Eyebrows raised as politicos breeze through degrees

Questions are being asked about the quality and integrity of an undergraduate degree being offered by a Kenyan Christian university, which is popular with politicians and adult learners and can apparently be completed in a couple of years.

The bachelor of arts degree in leadership and management offered by the Anglican St Paul’s University has come under scrutiny from education authorities and the general public, due to the short time – usually less than 30 months – it takes to complete and obtain the certificate.

The fact that it is also one of the most popular with Kenya’s political class, especially politicians without a university education but aspiring to an office where a degree is a mandatory requirement, doesn’t help matters.

The latest beneficiary of the course is Nairobi politician, Bishop Margaret Wanjiru.

Last month she was awarded a degree barely 18 months after being barred by the Commission for University Education, or CUE, and the Independent Electoral and Boundaries Commission from running for the capital’s gubernatorial seat, for lack of papers from a recognised institution.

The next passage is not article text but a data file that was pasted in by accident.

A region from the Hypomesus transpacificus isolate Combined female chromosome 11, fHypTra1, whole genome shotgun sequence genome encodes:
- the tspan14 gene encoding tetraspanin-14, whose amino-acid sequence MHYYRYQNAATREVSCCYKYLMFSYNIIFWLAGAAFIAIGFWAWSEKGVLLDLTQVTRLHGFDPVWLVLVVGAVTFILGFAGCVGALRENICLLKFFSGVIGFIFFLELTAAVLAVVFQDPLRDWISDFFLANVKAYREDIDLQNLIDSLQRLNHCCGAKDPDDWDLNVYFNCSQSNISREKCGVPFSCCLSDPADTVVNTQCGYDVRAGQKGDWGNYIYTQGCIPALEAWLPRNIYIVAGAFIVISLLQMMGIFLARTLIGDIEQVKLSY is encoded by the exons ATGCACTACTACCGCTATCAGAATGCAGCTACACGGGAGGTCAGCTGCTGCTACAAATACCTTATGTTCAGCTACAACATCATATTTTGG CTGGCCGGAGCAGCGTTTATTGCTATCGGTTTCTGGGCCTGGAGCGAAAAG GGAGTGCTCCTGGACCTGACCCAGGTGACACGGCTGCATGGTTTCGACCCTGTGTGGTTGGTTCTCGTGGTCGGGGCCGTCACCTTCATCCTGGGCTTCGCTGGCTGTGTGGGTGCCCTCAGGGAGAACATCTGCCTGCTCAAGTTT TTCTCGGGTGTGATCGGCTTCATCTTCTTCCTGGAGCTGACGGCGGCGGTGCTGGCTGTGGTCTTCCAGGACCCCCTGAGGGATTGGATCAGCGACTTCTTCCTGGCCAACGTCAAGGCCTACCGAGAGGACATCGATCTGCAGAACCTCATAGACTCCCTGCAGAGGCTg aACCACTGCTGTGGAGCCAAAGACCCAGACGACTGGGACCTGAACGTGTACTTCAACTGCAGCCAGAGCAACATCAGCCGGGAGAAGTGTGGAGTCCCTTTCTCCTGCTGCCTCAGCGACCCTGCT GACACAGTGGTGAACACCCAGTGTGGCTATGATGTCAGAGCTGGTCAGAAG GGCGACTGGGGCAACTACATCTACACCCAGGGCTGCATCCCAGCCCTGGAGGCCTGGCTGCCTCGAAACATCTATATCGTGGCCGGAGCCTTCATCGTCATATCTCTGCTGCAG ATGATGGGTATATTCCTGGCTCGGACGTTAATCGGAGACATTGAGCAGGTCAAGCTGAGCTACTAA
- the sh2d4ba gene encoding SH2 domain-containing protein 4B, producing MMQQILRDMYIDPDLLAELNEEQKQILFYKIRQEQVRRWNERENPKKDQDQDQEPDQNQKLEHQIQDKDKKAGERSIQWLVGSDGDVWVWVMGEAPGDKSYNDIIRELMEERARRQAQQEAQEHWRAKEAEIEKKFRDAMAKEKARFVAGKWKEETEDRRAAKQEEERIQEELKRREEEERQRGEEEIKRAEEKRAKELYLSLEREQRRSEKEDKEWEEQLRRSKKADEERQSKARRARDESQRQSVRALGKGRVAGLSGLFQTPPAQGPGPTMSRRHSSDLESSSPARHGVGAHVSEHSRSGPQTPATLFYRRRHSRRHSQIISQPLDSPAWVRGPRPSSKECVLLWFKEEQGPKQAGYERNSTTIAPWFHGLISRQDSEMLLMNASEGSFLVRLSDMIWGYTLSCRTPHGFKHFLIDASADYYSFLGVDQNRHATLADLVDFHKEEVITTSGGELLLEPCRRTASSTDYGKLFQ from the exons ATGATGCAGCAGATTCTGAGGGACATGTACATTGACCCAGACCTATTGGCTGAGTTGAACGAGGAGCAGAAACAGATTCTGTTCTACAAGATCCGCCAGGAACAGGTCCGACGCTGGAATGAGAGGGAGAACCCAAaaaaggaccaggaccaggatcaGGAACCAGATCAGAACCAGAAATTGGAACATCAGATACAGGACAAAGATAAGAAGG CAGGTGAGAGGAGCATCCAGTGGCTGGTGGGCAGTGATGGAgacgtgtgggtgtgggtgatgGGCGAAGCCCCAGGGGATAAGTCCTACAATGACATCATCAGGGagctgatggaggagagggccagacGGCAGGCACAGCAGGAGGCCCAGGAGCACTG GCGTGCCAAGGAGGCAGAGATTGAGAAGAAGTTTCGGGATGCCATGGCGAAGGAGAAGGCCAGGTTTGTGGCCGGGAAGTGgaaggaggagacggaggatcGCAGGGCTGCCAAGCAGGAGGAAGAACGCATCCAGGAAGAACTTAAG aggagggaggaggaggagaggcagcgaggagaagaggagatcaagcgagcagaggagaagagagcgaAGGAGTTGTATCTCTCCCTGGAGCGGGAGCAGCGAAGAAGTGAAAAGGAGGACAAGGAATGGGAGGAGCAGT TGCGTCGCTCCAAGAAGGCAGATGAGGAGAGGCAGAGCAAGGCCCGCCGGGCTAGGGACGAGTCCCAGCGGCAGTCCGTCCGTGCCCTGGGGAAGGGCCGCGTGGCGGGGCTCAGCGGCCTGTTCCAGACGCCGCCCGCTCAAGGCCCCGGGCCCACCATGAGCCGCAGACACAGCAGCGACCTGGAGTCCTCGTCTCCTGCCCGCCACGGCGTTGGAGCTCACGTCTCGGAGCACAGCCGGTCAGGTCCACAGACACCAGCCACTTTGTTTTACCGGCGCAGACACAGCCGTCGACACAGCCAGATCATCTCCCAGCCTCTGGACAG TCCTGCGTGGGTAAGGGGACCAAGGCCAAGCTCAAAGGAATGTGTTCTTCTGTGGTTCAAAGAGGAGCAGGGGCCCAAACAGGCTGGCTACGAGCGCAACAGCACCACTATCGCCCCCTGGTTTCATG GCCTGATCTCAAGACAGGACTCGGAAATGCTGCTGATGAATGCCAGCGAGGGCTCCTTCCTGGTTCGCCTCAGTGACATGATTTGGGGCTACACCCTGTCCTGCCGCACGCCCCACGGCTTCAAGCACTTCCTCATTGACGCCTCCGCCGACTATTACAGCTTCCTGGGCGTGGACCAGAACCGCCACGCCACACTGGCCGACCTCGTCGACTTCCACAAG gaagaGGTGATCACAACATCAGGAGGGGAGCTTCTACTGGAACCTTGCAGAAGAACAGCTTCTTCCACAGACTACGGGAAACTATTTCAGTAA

“I have now acquired this degree so that some people who rejected my earlier papers will not have an excuse for barring me from running for whatever seat I may desire in future,” she told reporters at her graduation.

In the March 2013 elections the two bodies turned down theology papers issued by a United States college which indicated that Wanjiru had acquired two degrees in religion, saying they were not recognised in America or Kenya.

In Kenya it normally takes up to four years in public universities and three in most private institutions to complete a degree course.

Questions are being asked about what the curriculum for the St Paul's BA course entails, in view of its popularity with people who don’t have much time to spend in lecture rooms, and that allegedly younger, regular students tend to avoid it.

Degrees for politicians

Wanjiru follows in the footsteps of Kenya’s cabinet secretary for land and housing, Charity Ngilu, who in 2012 graduated with the same degree after attending evening classes.

In 1997 Ngilu clashed with her party’s officials who at the time had asked her to enrol for a degree in economics and political science before running for the country’s presidency. They said her diploma in secretarial studies did not equip her to understand Kenya’s political economy.

On 30 October, in apparent response to public sentiment, CUE published a list of universities in local dailies that are authorised to operate in the country, and asked the public to refer to its website for accredited programmes.

Interestingly, the St Paul's BA in leadership and management is listed as an accredited course, which may alleviate some of the criticisms against it.